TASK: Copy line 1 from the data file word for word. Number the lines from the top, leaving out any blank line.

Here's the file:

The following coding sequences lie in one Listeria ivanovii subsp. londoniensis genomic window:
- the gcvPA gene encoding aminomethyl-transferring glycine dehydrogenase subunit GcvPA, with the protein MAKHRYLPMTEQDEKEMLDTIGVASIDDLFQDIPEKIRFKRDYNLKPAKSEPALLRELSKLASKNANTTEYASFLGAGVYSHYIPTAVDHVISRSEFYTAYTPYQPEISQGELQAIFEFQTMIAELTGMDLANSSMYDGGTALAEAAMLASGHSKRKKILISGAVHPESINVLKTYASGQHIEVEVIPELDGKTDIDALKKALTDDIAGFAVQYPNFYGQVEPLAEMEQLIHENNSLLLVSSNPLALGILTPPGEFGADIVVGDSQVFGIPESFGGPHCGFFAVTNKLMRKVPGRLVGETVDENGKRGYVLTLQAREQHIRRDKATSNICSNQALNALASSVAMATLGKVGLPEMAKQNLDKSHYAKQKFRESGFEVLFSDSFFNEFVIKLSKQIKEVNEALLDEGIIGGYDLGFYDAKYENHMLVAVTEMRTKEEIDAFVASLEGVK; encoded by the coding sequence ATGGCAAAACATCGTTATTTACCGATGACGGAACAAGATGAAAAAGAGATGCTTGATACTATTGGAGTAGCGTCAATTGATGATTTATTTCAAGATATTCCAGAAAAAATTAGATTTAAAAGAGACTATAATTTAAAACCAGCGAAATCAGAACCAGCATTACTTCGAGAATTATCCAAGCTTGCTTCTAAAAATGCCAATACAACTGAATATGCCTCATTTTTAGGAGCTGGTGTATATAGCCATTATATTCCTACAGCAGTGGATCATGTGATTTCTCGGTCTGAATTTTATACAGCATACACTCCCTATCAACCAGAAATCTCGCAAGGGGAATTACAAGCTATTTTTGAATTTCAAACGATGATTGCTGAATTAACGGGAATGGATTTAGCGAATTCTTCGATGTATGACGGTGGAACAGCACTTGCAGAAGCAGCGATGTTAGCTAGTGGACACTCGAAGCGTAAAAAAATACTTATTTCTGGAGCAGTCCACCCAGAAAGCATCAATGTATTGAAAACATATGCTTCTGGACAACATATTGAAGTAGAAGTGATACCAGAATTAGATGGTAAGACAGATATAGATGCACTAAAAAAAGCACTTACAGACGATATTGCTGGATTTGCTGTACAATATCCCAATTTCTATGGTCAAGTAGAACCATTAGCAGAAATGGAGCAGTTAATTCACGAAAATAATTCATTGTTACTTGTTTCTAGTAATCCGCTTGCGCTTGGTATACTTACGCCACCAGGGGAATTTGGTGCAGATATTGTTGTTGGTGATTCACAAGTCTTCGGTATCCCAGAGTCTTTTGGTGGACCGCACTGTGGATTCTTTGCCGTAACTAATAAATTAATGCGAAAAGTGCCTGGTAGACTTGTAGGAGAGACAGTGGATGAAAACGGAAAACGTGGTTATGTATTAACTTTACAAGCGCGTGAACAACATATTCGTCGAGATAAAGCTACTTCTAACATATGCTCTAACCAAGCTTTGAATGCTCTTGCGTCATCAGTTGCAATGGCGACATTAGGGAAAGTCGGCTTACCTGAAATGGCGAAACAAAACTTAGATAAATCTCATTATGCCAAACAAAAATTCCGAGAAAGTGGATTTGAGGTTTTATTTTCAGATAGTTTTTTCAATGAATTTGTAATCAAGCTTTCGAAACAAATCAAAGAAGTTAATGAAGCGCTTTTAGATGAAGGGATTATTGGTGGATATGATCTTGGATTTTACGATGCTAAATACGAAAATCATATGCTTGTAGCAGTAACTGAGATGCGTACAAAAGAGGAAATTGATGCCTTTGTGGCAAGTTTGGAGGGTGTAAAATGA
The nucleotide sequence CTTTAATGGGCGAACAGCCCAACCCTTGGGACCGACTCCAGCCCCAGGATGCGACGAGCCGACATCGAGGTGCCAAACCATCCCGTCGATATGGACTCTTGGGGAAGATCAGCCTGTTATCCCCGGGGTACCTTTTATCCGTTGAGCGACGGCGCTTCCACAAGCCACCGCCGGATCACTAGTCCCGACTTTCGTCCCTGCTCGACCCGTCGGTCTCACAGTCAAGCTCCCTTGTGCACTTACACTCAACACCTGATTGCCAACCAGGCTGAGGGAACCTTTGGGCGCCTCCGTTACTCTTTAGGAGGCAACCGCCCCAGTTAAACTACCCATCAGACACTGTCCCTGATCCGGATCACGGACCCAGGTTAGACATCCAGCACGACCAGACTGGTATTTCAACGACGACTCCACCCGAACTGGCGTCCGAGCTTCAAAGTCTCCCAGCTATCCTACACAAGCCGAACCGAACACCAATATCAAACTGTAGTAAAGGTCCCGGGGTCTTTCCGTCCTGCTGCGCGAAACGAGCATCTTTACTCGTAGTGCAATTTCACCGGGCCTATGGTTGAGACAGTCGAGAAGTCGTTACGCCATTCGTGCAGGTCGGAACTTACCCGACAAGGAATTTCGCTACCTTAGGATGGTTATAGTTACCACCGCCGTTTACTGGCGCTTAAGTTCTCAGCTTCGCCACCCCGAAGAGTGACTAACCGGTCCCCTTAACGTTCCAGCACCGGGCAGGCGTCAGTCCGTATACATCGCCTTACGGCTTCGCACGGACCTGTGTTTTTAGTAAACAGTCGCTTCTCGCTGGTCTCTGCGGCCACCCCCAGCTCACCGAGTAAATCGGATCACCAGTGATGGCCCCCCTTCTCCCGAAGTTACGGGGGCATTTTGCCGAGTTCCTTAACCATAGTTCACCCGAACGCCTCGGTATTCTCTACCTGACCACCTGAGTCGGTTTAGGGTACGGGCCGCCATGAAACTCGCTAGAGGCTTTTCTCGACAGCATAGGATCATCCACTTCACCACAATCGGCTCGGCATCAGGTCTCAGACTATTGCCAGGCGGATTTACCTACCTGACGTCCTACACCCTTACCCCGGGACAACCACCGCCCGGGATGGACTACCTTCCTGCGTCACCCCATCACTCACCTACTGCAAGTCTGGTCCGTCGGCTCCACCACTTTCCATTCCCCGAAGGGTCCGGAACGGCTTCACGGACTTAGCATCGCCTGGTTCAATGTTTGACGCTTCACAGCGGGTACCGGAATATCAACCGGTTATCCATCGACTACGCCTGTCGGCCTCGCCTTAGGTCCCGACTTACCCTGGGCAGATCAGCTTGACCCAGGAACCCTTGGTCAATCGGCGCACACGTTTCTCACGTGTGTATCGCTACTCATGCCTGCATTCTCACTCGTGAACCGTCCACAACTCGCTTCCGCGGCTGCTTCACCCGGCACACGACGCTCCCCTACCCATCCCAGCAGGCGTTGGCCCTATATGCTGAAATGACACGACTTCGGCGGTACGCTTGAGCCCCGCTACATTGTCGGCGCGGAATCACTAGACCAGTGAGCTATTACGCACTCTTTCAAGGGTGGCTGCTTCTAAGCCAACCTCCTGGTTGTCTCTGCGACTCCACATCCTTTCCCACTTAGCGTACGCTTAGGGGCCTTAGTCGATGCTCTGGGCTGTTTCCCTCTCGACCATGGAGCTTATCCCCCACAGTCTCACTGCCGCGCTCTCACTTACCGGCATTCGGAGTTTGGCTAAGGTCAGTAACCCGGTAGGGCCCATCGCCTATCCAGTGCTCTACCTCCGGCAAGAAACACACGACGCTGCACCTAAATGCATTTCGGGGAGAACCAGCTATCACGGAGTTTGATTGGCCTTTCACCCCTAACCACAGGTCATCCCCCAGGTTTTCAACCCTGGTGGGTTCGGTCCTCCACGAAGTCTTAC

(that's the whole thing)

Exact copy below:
The following coding sequences lie in one Listeria ivanovii subsp. londoniensis genomic window: